The Exponential Impact of A Child

Dano Jukanovich

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Do not worry that children never listen to you, worry that they are always watching you.

Robert Fulgham, Author

Research recently published in the Proceedings of the National Academy of Sciences indicates that for fathers acting as primary caregivers, the part of the brain responsible for “vigilance and reward” and for “interpreting a child’s needs” show increased activity., According to Ruth Feldman, professor of psychology and neuroscience at Bar-Ilan University in Israel, the neurological structures within the father’s brain literally change as he fills the primary caregiver role.

A Child Produly Saluting

When I got a call from the principal asking if I was available to come to school “right now” to help comfort my daughter, my heart sank. When I arrived, I could hear her screaming from down the hall. As I stepped into the room, she was highly agitated, not in control of her emotions, wandering around the room tipping over chairs and screaming about how she hated this place and her teachers. I was heartbroken for her pain and panicked not knowing how to quickly de-escalate things in this public space. We survived the immediate crisis, left the room and headed toward the car. As soon as the door shut, I could no longer hold back the tears, full of sorrow for what she was going through. My emotions were so raw and uncontrollable. According to the research, it was because my brain chemistry was literally changing. The natural human imperative is for ourselves to become less as others become more.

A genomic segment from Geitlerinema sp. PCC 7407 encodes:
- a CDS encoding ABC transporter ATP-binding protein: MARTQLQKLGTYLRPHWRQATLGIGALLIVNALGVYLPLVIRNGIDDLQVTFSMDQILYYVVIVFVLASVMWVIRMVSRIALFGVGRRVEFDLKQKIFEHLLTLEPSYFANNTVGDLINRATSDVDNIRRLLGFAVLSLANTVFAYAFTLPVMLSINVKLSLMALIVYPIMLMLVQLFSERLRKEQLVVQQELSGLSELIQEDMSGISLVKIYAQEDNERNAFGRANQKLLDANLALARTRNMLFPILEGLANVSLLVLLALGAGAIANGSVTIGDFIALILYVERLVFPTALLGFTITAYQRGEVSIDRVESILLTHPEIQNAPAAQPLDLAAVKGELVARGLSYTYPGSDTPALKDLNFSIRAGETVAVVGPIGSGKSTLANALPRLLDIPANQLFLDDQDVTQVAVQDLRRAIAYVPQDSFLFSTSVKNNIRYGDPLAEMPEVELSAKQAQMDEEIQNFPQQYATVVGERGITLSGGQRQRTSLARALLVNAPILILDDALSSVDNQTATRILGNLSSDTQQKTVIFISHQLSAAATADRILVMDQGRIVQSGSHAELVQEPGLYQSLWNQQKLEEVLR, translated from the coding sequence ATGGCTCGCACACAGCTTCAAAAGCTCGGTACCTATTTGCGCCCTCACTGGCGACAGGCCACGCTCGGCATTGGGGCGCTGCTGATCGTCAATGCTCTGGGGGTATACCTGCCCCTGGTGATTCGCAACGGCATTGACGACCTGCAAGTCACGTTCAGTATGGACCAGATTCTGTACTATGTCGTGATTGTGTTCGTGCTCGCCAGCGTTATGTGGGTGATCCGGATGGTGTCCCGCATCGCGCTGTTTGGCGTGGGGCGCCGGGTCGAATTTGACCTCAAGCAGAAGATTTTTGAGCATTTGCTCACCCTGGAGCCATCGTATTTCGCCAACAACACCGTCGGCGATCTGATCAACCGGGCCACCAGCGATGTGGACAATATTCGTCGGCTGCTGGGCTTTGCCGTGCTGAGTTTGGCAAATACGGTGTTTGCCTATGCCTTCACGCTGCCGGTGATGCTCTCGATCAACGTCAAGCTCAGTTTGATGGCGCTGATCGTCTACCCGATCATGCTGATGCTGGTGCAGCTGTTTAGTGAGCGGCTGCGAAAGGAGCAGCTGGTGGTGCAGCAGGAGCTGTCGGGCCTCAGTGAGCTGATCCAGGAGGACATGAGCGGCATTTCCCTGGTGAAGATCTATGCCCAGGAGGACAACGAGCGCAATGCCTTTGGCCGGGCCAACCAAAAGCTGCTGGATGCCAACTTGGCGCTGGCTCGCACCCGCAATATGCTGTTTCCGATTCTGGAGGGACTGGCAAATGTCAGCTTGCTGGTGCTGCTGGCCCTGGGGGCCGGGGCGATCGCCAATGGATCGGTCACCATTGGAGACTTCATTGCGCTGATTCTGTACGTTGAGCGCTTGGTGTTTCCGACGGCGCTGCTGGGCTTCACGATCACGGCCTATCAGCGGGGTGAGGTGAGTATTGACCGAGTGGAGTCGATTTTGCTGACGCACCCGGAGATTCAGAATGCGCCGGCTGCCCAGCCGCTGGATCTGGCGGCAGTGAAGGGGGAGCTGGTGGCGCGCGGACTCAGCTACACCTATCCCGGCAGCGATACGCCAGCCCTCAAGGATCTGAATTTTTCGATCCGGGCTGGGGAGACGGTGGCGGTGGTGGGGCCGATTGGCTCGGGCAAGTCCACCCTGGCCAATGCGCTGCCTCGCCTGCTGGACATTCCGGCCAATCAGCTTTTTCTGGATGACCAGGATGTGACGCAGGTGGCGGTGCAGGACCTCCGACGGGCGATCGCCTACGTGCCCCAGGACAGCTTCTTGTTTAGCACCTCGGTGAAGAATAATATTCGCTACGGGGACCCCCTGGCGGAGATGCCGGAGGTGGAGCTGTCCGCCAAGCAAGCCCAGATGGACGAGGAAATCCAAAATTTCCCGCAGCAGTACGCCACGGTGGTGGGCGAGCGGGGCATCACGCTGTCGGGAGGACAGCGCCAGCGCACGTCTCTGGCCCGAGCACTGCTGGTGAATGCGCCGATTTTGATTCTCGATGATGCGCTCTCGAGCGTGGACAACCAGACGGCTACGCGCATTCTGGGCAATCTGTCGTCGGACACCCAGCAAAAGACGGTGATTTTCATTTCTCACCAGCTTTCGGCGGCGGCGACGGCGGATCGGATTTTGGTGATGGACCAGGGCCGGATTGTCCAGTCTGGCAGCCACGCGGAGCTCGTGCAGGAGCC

Investing in Relationship

Training and Time

“I’m so angry right now. I keep messing up. I’m no good. It’s not fair.” Those are some of the phrases describing what my five-year-old feels when he gets in trouble, even if he can’t verbalize them. A couple of mine and my wife’s go-to consequences for him are push-ups and time-outs. The process goes something like this: the family sitting at the dinner table and Nate doing something he’s not supposed to do or not doing something he is supposed to do. After a few opportunities, he gets sent to time-out on the front entry stairway and told that he can self-select when to return after he has thought about what he was doing wrong and is ready to do it differently. We expect a five-year-old to engage in this complex process of introspection, to decide when he has achieved an appropriate level of contrition. It is utterly irrational. Usually he forgets why he’s sitting there and after being reminded, returns and apologizes. Substitute timeout for push-ups depending on the context. In most cases, at the beginning of the engagement, Nate is either visibly angry (tears, grunts, and stomping feet) or clearly dejected. He usually returns with some mix of artificial and genuine contrition. Mission accomplished. Behavior change achieved and maybe even character change achieved. Not really.